From where I stand: “We must start by uniting the people because together we’re stronger”Natalia Slavinskaia, 42, is a community mobilizer from Komysh-Zorya, a small village in the conflict-affected Zaporizhzhia region, south-east Ukraine.
I am not a big city person. I love my village. I was born here and I want to stay here. But I see that there are not enough quality services, so people have to move to big cities. I want to help in changing this for the better.
I started to do community mobilization for empowerment because I want changes. We have a lot of problems in our decentralized community. There were two suicides in the village last year.
[We] need a lot of psychologists, family therapists, and to create some infrastructure for youth, like dance or reading clubs, etc. [We need to] ensure accessibility of public spaces for people with disabilities. Even if there are just two or three people – they should be visible. There are safety issues – such as no lighting in some places – the usual problems of small cities – and health issues. We need to teach women to do [regular] breast examinations. We need to support young mothers, fight gender-based violence, create safe places for children and help the elderly...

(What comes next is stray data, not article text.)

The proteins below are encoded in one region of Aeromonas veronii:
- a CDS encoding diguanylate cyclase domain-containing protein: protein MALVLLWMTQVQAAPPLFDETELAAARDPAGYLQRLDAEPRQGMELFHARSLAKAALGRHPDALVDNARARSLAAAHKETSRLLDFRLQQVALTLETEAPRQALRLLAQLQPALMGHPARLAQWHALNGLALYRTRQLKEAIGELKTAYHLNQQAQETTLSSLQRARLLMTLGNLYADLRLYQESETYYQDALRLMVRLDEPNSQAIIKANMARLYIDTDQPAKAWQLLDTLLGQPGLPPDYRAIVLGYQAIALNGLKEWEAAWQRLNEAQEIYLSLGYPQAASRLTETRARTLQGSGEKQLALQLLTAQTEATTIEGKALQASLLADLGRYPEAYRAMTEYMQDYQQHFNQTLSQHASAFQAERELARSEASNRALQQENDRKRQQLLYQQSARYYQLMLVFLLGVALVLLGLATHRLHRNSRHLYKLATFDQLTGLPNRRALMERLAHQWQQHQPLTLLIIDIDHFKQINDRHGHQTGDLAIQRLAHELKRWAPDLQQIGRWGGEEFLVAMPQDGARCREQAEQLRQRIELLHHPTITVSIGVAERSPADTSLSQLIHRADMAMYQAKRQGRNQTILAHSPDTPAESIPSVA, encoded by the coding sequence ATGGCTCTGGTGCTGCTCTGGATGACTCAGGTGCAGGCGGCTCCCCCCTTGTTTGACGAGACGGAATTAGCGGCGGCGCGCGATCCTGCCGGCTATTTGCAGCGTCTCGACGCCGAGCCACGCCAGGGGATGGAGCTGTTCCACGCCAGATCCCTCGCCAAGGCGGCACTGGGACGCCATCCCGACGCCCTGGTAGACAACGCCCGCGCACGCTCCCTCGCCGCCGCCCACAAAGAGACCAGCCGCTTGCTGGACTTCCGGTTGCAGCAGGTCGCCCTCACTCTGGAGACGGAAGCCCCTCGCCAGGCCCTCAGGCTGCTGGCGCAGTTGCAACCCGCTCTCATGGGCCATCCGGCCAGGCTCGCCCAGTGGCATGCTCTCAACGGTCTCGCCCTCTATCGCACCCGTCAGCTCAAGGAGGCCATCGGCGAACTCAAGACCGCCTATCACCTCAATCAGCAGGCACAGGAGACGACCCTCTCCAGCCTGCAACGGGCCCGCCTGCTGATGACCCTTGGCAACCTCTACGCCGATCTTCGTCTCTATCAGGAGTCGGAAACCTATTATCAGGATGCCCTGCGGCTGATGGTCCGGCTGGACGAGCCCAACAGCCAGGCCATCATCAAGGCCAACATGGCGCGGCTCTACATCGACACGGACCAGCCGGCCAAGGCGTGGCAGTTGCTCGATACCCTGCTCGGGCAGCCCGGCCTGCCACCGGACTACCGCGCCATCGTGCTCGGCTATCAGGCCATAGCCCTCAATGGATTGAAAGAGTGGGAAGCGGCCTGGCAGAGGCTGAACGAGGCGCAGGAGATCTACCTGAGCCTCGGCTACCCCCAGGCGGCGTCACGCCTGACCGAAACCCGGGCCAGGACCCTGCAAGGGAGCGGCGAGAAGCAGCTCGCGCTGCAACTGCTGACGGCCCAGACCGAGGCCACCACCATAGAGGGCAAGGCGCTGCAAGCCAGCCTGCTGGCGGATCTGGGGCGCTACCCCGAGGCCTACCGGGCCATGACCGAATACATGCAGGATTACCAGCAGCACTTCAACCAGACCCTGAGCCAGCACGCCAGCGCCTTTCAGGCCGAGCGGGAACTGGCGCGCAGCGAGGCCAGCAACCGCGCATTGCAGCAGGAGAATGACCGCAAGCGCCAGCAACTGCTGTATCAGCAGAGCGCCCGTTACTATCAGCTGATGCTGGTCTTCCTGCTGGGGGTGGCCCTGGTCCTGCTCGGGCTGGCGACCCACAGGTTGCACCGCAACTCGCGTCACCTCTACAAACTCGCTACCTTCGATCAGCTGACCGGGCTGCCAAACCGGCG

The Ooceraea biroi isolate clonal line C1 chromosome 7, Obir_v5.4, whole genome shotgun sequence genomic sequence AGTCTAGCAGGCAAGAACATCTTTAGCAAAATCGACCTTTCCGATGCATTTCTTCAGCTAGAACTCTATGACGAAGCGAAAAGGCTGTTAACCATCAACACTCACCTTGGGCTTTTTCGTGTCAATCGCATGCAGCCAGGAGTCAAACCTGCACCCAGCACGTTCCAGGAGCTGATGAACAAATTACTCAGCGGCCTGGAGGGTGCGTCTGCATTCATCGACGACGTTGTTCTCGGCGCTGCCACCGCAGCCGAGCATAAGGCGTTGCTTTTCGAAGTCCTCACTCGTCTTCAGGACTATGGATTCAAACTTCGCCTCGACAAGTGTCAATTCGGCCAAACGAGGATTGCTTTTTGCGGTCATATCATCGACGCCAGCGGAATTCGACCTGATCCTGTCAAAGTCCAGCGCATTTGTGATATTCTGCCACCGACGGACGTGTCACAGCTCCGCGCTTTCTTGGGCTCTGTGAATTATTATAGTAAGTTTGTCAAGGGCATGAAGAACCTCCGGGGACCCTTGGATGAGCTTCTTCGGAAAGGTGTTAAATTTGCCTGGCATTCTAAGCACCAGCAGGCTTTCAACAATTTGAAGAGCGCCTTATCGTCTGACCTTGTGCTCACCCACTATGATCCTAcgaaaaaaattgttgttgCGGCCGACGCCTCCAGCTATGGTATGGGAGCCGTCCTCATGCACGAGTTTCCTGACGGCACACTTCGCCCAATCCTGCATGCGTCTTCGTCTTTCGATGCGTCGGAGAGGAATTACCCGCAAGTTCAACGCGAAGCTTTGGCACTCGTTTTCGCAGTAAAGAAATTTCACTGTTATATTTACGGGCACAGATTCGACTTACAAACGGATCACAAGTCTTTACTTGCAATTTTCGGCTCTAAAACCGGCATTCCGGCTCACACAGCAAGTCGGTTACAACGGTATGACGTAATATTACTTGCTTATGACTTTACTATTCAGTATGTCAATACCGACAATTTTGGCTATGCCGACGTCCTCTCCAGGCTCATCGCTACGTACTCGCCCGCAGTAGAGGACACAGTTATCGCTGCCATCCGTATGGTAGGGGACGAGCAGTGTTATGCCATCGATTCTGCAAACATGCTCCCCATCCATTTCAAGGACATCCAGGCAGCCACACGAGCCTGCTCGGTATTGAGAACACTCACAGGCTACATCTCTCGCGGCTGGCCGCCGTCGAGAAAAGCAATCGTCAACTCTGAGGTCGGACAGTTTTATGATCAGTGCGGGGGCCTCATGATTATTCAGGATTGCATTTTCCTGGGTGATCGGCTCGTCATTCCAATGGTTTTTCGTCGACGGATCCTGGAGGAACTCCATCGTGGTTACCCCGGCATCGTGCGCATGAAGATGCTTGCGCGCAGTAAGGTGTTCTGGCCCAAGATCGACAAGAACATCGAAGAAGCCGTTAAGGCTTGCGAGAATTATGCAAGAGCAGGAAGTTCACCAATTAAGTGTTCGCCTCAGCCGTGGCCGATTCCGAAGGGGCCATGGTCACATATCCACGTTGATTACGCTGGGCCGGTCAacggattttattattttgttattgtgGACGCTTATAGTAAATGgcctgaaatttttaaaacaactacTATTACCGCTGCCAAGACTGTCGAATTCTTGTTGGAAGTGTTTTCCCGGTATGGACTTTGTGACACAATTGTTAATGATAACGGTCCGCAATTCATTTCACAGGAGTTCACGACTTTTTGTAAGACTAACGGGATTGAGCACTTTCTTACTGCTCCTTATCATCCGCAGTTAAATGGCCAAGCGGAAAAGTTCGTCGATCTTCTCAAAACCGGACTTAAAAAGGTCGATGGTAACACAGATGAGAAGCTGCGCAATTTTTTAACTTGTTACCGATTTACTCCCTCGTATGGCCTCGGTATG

I am far from the authorities and access to information is really problematic. The authorities are doing a lot – but they do it from their own perspective. There is no dialogue with people, no knowledge of what people actually need. [At the same time,] people from vulnerable groups don’t know their rights. There is a need for information, support and legal aid.
We must start by uniting the people because together we’re stronger, with all our diversity and inclusivity. First, we need to see each other as human beings and be able to live in harmony. The rest is easier to fix.”
Together with 32 other local mobilizers, Natalia Slavinskaia participated in a UN Women-led training to support women and men in local communities in identifying their needs and engaging in dialogue with local authorities for these needs to be included in local development plans and budgets. She has since created three local self-help groups in her community to help women and men, including the most vulnerable, initiate changes to improve their lives. The initiative is part of a programme implemented by UN Women, the Ukrainian Women Fund as part of United Nations Peacebuilding Programme and funded by 10 international partners: the European Union, European Investment Bank and the governments of Canada, Denmark, Japan, the Netherlands, Norway, Poland, Sweden and Switzerland.